Tuesday, 9 September 2008

Early 18th century beer styles (part two)

I know I've already posted on this topic. But I've done some more work since then. So I have a few more styles for your delectation.

Note: the following was written using 18th century terminology. Malt Liquor general, Beer and Ale specific. OK?

Mild Ale
A further method of classifying malt liquors was their age. Ones sold young were described as Mild. Ones that had been aged were called Keeping or Stale. Most (but not all Ales) were sold "mild", but some beers were, too. Porter is a good example of a Brown Beer that was often sold "mild" from the 1700's right up until its demise in the 1940's. The big London brewers all made Mild Porter and Keeping Porter, which were often mixed before sale.

You can see that in the 1700's Mild Ale was a very vague term. It covered Ales of all colours and all strengths. It wasn't as much as style as a description of the level of conditioning. None of the beers described as Mild Ale at this time has any but the slightest similarity with modern Mild. Even the weakest would have had an OG of at least 1050º. Mild Brown Ale, brewed from 100% brown malt must have had the roasty flavour of London Porter, just with a much lower level of hopping.

Small Beer
When brewing a stronger Beer or Ale, a quantity of Small Beer was also made from the same grain. Quite often, the same hops were used, too. Though it was usual to add some fresh malt before the first Small Beer mash. It was produced quickly and intended to be drunk young, basically as soon as the fermentation had finished and it had dropped bright.

Intire Small Beer was not party-gyled with a stronger malt liquor, but brewed from its own mash. It was a new method of producing a higher-quality type of Small Beer. There were versions made from all three base malts.

These low-alcohol drinks were always made as Beers not Ales. The higher hopping rate of a Beer was needed to prevent infection, there being too little alcohol to give protection. At somewhere around 3.5% ABV, these Beers were of a similar strength to modern British session Bitter. In the days before easy access to clean drinking water, Small Beer was the everyday drink of young and old. It was seen as a necessity, not a luxury.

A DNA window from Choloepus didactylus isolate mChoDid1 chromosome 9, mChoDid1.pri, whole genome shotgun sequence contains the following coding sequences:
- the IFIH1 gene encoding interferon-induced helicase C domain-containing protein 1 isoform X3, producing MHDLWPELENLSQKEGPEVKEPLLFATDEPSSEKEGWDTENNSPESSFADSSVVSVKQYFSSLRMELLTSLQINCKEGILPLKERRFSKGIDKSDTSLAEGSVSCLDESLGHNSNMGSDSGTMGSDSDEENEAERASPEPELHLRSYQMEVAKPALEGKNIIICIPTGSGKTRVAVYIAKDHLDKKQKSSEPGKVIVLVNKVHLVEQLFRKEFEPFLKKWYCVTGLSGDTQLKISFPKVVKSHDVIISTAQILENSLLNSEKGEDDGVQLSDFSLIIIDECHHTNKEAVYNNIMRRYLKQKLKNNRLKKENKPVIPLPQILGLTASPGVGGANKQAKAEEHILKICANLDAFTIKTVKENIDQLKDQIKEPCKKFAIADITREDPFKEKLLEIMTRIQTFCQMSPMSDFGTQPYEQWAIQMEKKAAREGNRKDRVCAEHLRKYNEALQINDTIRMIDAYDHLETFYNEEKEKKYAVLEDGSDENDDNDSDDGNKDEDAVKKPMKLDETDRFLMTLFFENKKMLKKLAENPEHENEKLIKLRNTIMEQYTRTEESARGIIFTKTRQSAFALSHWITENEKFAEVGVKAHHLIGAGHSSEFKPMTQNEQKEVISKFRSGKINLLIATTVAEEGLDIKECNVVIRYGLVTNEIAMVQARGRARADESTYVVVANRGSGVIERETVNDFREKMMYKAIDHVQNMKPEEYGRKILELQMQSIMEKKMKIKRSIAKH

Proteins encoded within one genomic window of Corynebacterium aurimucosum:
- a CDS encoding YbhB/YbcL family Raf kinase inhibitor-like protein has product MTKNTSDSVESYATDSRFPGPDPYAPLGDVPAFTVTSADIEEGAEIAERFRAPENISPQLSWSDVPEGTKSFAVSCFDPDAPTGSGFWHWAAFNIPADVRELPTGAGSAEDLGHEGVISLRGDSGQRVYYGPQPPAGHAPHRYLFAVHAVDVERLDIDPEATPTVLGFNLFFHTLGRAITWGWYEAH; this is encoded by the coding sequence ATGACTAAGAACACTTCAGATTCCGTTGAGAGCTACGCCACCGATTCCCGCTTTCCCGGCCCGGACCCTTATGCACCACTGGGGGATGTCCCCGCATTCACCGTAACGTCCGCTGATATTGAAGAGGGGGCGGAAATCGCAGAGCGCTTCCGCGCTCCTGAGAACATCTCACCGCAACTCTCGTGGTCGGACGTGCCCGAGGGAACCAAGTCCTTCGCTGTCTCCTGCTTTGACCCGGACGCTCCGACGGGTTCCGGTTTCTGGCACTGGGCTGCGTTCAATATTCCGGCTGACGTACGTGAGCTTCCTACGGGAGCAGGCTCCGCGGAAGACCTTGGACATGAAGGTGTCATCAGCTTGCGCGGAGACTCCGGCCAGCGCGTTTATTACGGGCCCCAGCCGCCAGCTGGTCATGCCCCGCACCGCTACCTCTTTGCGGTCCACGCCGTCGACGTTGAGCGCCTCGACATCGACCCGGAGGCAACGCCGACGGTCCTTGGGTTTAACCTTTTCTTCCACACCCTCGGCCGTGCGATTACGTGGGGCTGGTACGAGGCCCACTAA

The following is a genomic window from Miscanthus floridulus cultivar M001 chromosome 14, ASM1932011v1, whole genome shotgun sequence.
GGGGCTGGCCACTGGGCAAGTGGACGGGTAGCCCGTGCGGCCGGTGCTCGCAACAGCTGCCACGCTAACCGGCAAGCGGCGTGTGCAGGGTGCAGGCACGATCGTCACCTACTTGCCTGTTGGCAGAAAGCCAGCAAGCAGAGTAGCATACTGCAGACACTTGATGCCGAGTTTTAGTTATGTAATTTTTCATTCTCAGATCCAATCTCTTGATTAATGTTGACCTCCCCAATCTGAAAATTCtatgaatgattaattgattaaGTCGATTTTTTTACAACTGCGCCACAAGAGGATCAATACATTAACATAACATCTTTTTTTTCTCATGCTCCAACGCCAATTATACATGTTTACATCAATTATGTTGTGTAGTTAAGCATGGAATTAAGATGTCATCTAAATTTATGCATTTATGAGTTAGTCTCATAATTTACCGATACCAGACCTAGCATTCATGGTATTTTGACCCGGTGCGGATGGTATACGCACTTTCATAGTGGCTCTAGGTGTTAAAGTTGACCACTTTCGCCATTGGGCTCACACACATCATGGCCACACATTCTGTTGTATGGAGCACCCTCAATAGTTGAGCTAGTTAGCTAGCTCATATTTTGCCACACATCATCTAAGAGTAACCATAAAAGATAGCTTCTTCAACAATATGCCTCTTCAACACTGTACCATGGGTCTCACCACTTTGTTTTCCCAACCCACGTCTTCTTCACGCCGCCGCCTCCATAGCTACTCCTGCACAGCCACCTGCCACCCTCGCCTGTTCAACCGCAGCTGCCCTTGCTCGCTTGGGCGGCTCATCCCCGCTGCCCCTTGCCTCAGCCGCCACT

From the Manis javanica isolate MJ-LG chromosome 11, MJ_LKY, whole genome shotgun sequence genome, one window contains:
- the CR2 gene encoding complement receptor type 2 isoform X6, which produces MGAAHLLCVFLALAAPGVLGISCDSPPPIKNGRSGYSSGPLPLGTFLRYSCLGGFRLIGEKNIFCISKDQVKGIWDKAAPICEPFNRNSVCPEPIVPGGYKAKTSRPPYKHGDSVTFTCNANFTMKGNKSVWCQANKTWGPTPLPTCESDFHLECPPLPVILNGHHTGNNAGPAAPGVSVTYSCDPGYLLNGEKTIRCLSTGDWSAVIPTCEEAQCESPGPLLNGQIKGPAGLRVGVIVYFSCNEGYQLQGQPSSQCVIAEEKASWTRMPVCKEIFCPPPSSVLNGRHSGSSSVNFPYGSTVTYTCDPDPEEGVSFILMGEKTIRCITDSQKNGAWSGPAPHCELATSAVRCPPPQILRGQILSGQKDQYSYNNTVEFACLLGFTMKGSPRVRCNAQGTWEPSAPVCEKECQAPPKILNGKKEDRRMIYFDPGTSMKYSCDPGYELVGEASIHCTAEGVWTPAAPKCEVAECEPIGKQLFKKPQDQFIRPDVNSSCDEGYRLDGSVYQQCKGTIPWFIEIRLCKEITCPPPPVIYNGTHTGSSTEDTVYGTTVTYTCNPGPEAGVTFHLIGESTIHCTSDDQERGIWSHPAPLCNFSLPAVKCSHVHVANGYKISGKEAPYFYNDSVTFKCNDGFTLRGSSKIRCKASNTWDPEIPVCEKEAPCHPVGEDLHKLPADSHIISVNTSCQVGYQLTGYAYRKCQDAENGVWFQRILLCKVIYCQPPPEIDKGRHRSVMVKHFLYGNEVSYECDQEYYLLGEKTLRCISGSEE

Low-alcohol Beers and Ales continued to be made in large quantities until the middle of the 19th century, when the provision of clean drinking water improved.

Burton Ale
Long before Pale Ale, Burton was already famous for its Ales. Burton had been renowned for its Brown Ales since the late Middle Ages.

"The Ale is incomparable here, as it is all over this County of Stafford. Burton is the most famous Town in England for it, as also Stafford-and Newcastle in this Shire. And indeed the best Character you give to Ale in London, is calling it Burton Ale; from whence they fend vast Quantities to London : Yet they brew at London some that goes by that Denomination." "A Journey Through England" by John Macky, 1722, page 168

White Ale
"Their white Ale is a clear Wort made from pale Malt, and fermented with what they call ripening, which is a Composition, they say, of the Flower of Malt, Yeast and Whites of Eggs, a Nostrum made and sold only by two or three in those Parts, but the Wort is brewed and the Ale vended by many of the Publicans; which is drank while it is fermenting in Earthen Steens, in such a thick manner as resembles butter'd Ale, and sold for Twopence Halfpenny the full Quart. It is often prescribed by Physicians to be drank by wet Nurses for the encrease of their Milk, and also as a prevalent Medicine for the Colick and Gravel. But the Dover and Chatham People won't drink their Butt-Beer, unless it is Aged, fine and strong." "London and Country Brewer", 1736.

No comments: